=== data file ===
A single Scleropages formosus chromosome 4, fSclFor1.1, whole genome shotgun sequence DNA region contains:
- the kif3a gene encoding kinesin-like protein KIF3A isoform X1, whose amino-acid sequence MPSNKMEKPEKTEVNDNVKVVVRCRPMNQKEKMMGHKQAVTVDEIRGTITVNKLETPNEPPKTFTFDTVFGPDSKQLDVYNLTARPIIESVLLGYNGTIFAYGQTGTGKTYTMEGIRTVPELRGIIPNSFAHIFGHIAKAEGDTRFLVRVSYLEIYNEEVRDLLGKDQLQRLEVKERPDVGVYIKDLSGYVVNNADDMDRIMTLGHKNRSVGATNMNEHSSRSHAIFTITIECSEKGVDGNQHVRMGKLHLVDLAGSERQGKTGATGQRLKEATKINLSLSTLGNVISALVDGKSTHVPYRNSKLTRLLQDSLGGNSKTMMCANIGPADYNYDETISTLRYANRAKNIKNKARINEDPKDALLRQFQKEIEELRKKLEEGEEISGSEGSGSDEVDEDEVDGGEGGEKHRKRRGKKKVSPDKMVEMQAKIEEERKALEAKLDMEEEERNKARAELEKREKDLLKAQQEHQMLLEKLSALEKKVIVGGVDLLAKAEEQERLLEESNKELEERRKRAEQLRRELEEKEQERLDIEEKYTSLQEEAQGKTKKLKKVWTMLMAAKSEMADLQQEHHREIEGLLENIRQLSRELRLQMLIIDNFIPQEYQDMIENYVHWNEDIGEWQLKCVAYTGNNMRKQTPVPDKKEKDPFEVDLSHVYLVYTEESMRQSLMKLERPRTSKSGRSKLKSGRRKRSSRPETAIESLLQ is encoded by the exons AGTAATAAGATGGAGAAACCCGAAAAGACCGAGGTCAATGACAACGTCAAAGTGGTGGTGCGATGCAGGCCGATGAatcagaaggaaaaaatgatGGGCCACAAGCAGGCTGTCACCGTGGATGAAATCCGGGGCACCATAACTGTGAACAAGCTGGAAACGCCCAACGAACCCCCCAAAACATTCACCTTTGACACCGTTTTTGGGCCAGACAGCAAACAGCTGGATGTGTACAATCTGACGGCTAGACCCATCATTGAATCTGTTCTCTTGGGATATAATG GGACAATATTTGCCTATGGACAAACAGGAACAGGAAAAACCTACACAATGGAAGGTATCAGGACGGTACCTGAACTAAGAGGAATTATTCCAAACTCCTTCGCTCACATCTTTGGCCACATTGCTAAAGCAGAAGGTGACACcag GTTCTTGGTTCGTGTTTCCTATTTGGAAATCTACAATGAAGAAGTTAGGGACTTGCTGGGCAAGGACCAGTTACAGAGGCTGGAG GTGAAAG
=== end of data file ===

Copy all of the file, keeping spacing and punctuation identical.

A single Scleropages formosus chromosome 4, fSclFor1.1, whole genome shotgun sequence DNA region contains:
- the kif3a gene encoding kinesin-like protein KIF3A isoform X1, whose amino-acid sequence MPSNKMEKPEKTEVNDNVKVVVRCRPMNQKEKMMGHKQAVTVDEIRGTITVNKLETPNEPPKTFTFDTVFGPDSKQLDVYNLTARPIIESVLLGYNGTIFAYGQTGTGKTYTMEGIRTVPELRGIIPNSFAHIFGHIAKAEGDTRFLVRVSYLEIYNEEVRDLLGKDQLQRLEVKERPDVGVYIKDLSGYVVNNADDMDRIMTLGHKNRSVGATNMNEHSSRSHAIFTITIECSEKGVDGNQHVRMGKLHLVDLAGSERQGKTGATGQRLKEATKINLSLSTLGNVISALVDGKSTHVPYRNSKLTRLLQDSLGGNSKTMMCANIGPADYNYDETISTLRYANRAKNIKNKARINEDPKDALLRQFQKEIEELRKKLEEGEEISGSEGSGSDEVDEDEVDGGEGGEKHRKRRGKKKVSPDKMVEMQAKIEEERKALEAKLDMEEEERNKARAELEKREKDLLKAQQEHQMLLEKLSALEKKVIVGGVDLLAKAEEQERLLEESNKELEERRKRAEQLRRELEEKEQERLDIEEKYTSLQEEAQGKTKKLKKVWTMLMAAKSEMADLQQEHHREIEGLLENIRQLSRELRLQMLIIDNFIPQEYQDMIENYVHWNEDIGEWQLKCVAYTGNNMRKQTPVPDKKEKDPFEVDLSHVYLVYTEESMRQSLMKLERPRTSKSGRSKLKSGRRKRSSRPETAIESLLQ is encoded by the exons AGTAATAAGATGGAGAAACCCGAAAAGACCGAGGTCAATGACAACGTCAAAGTGGTGGTGCGATGCAGGCCGATGAatcagaaggaaaaaatgatGGGCCACAAGCAGGCTGTCACCGTGGATGAAATCCGGGGCACCATAACTGTGAACAAGCTGGAAACGCCCAACGAACCCCCCAAAACATTCACCTTTGACACCGTTTTTGGGCCAGACAGCAAACAGCTGGATGTGTACAATCTGACGGCTAGACCCATCATTGAATCTGTTCTCTTGGGATATAATG GGACAATATTTGCCTATGGACAAACAGGAACAGGAAAAACCTACACAATGGAAGGTATCAGGACGGTACCTGAACTAAGAGGAATTATTCCAAACTCCTTCGCTCACATCTTTGGCCACATTGCTAAAGCAGAAGGTGACACcag GTTCTTGGTTCGTGTTTCCTATTTGGAAATCTACAATGAAGAAGTTAGGGACTTGCTGGGCAAGGACCAGTTACAGAGGCTGGAG GTGAAAG